18. Shayma, Your story is so interesting. It is poetic and I loved reading it. I cannot wait to try the recipe either. I have lots of friends from 2nd grade, below and above that I keep in touch with. I still live on the same street I grew up on. I have lived here my entire life (except 4 years in college). My family has lived here for four generations and their ancestors just down the street. Our worlds are amazingly different…thanks so much for an insight into yours! Kevin

  19. Shayma – A beautifully written piece, and as always a delicious looking dish. The aroma of the caramelized onions and basmati jumped out of your gorgeous photos and off my screen, they are assaulting me now. – S

  20. Beautiful, beautiful, and beautiful writing. The photos are absolutely three dimensional. You have a flair for making us weep…perhaps good to relish the sumptuous rice.

  21. Forgive a person without much experience in your kind of cooking for asking: are the spices supposed to be eaten or discarded after cooking? I love rice and found your recipe so intriguing that I made it two days after discovering this site. I enjoyed the pilaoo very much, but I felt the lining of my stomach sort of burning for a quarter of an hour afterwards, which made me wonder about consumption of the cloves and peppercorns.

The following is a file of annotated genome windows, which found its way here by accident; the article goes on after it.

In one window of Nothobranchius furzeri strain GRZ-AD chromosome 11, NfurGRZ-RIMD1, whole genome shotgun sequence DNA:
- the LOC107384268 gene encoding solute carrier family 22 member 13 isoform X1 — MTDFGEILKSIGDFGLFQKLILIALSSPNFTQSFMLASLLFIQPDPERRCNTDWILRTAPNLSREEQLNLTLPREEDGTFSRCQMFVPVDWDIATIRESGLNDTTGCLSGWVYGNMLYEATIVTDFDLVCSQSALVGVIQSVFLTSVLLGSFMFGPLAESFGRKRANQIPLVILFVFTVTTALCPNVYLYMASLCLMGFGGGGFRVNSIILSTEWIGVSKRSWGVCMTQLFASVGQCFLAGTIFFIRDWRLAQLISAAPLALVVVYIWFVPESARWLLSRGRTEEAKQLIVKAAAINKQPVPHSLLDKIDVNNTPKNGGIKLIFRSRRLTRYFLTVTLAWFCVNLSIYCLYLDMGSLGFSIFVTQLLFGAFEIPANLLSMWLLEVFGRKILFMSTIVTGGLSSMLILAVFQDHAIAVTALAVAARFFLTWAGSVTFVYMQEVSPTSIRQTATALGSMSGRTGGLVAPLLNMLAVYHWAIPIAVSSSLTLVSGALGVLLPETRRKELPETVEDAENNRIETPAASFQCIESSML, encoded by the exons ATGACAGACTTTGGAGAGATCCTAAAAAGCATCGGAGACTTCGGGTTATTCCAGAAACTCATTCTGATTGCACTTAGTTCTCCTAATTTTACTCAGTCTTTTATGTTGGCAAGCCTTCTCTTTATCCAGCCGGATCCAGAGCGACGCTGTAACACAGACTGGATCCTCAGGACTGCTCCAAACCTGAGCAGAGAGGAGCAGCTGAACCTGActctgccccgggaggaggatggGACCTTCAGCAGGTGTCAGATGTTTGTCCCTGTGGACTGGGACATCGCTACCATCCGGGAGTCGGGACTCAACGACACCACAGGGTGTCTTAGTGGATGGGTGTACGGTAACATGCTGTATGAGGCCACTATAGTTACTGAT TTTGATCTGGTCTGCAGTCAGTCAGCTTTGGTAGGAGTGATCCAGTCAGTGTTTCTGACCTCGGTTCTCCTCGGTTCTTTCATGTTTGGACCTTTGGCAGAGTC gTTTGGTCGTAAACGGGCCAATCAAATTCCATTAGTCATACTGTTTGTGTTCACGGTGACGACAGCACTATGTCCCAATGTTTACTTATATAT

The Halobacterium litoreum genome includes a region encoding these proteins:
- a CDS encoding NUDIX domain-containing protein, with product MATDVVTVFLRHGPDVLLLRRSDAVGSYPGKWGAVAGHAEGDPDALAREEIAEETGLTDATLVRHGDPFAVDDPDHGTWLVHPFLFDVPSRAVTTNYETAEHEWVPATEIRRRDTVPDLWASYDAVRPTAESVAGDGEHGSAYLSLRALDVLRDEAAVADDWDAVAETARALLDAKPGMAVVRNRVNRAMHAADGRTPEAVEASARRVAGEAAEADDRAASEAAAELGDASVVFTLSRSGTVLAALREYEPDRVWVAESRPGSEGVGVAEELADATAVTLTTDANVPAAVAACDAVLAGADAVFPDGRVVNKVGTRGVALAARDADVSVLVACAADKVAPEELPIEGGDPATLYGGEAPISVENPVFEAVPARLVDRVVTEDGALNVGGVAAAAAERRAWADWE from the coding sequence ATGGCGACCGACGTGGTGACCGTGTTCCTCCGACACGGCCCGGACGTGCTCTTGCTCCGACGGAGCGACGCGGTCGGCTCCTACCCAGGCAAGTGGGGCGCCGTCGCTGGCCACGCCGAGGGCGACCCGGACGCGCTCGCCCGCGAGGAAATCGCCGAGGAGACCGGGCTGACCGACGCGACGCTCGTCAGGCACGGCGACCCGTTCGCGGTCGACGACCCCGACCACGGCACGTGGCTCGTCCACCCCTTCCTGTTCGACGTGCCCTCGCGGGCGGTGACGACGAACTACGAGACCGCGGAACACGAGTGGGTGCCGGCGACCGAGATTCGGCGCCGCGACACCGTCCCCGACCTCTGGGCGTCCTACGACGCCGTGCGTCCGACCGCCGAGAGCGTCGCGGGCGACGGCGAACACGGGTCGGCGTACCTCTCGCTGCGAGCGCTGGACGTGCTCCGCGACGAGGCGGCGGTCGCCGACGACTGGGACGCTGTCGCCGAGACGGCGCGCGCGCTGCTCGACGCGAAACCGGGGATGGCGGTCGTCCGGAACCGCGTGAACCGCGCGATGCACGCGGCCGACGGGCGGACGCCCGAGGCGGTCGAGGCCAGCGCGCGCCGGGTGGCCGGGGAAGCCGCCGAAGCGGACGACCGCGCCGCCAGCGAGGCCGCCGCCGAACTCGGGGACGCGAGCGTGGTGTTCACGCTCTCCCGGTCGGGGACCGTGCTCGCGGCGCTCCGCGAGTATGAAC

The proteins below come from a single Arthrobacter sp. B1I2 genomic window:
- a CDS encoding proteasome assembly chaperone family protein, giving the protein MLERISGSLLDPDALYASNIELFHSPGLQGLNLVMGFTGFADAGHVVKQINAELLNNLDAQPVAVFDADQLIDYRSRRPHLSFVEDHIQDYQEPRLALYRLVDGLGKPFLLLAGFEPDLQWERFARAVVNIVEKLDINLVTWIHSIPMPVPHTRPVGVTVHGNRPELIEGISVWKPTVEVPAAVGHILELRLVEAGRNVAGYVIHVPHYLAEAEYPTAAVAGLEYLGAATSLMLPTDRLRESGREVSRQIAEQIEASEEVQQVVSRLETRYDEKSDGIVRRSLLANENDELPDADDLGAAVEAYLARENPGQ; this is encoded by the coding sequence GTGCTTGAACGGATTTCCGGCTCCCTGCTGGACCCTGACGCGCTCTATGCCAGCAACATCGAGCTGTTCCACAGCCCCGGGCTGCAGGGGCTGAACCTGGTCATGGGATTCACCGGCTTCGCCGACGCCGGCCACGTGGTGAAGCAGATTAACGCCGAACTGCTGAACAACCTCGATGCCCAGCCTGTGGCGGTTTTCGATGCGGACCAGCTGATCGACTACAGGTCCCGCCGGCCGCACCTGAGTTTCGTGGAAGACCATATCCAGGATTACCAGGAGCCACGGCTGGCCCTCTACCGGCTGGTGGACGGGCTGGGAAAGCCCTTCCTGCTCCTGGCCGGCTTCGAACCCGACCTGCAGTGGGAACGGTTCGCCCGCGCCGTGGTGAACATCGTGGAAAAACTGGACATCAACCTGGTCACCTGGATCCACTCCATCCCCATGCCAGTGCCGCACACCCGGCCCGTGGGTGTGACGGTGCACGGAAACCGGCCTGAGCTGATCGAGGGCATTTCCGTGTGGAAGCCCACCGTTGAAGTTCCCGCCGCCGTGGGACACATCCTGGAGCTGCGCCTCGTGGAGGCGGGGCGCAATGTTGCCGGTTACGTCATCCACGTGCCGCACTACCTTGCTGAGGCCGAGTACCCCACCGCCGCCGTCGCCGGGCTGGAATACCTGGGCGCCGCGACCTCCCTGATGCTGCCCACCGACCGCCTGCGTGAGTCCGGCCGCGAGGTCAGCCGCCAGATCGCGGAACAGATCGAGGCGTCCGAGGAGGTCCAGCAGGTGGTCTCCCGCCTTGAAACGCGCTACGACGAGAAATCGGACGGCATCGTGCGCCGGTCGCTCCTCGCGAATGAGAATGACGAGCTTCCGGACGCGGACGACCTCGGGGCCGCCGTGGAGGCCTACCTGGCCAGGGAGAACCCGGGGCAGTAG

22. You are now officially my faveourite blogger…thank you sooo much for these fantastic recipes..I love this rice and have been looking for it for such along time..love to you.

  23. Your writing is so beautifully vivid that I can close my eyes and visualize every bit it. I never had bad sangria in Rome, but I have (and met) my childhood/nursery friends after 22 years this summer in India:) and of them still my closest friend.

    This is how my ma and grandma would make the pulao, and with some spicy chicken curry. The aroma of the browned onion is unbeatable and I always made them keep a little bit of fried onions aside to sprinkle them over the rice on my plate.

    Congrats on the Top 50. So well deserved!